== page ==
Gender Equality in Food Security

Download the Food Security Tip Sheet

This Tip Sheet offers interventions, guiding questions and an example of how 4 Key Gender Equality Measures (GEMs) support gender equality in Food Security projects and programs.   It should be read together with the GAM Overview. The IASC GAM identifies and codes projects based on the extent to which key programming elements are consistently present in proposals and implemented projects.  Four steps (GEMs) are assessed in the design phase, and twelve GEMs are reviewed in monitoring.

Roles and preferences in producing, providing, preparing, and consuming food can differ depending on gender and age groups.  Food insecurity poses different risks for different groups: for example, women, girls or the elderly may eat last and least when food is scarce; inability to secure food may cause men and boys to migrate in search of income.

Food Security interventions can make assistance responsive and fair by:

·       Documenting differences in dietary needs, preferences and restrictions; roles and relationships in food, agricultural and livestock production through to consumption;

·       Providing food and agriculture packages, cash-based or other assistance tailored to meet the distinct needs of different groups;

·       Ensuring women and men (girls and boys as appropriate) have equal say in decisions affecting the project;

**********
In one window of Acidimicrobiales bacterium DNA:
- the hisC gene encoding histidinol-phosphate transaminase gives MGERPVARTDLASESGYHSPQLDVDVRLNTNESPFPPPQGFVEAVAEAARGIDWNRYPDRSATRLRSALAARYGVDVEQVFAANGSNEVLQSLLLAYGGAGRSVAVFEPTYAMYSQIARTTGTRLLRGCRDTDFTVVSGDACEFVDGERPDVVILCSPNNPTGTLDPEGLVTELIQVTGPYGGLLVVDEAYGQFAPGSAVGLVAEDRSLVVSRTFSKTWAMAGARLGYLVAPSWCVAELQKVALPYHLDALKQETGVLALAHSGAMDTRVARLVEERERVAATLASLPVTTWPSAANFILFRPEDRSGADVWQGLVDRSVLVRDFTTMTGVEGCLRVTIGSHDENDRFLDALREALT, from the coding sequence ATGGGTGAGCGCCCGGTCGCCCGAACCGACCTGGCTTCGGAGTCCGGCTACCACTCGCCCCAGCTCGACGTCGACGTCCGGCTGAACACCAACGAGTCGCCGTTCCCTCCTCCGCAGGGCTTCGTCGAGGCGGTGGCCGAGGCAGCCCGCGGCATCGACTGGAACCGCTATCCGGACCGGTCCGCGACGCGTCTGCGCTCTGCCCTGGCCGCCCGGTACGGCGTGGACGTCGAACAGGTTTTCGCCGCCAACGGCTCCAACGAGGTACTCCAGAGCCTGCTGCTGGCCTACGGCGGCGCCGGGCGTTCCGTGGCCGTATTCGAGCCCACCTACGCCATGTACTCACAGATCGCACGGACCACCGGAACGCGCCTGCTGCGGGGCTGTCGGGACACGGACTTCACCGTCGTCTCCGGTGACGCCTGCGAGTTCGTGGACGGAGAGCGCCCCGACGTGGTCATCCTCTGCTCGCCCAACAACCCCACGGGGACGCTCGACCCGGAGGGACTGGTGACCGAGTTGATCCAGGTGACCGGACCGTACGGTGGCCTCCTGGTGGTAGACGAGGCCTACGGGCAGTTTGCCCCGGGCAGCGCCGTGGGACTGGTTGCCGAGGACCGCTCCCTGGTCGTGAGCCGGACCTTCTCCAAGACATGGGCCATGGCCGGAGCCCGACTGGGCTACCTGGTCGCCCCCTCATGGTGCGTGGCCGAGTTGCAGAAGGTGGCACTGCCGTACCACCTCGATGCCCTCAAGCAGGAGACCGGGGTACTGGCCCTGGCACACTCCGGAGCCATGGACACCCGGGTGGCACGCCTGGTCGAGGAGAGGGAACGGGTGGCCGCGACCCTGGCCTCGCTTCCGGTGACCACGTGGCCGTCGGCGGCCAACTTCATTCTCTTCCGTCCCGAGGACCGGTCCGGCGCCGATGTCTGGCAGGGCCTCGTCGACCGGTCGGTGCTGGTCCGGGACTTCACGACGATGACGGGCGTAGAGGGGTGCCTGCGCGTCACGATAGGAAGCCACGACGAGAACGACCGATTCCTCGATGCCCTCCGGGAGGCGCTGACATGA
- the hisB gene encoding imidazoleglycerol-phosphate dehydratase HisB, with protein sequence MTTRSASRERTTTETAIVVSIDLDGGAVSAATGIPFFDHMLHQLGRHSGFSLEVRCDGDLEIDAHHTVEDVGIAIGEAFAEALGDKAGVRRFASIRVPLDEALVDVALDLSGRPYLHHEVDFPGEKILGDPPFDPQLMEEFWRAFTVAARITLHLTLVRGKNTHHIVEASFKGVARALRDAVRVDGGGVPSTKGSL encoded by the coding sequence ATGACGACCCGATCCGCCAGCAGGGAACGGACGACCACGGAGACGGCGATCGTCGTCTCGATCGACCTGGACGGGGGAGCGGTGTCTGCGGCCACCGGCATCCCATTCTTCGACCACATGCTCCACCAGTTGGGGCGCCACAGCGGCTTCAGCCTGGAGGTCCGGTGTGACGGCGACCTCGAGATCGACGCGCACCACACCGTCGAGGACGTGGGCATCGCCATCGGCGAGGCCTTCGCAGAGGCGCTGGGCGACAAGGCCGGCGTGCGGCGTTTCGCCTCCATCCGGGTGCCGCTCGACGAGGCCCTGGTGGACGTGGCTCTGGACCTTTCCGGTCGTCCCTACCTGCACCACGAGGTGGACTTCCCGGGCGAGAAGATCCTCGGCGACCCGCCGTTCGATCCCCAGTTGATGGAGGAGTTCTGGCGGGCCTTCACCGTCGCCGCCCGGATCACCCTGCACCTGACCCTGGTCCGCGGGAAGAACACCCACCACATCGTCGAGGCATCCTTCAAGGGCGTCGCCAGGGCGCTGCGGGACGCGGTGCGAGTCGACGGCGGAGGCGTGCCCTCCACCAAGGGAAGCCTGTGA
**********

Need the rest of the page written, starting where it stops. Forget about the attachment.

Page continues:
·      Monitoring whether women and men (boys/girls) receive fair and comparable benefits from interventions in food, agriculture, livestock, fisheries, and/or livelihoods.

Questions to inspire action:

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Gender mainstreaming, or a targeted action?

Some Food Security interventions may target actions to address specific discrimination or gaps resulting from gender norms and expectations: these are “targeted actions” (T.)   However, the majority of humanitarian interventions will aim to assist everyone in need while considering and adapting activities to meet the distinct priorities and roles of women, men, girls and boys in different age groups: this is gender mainstreaming (M).  The GAM Overview explains coding in more detail.

Example of Good Gender Equality Programming in FOOD SECURITY

(GAM Code 4 (T) – can you work out why? See the GAM Overview)

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Using Gender Equality Measures in projects or cluster programs leads to better quality programming, responsive to gender and age issues.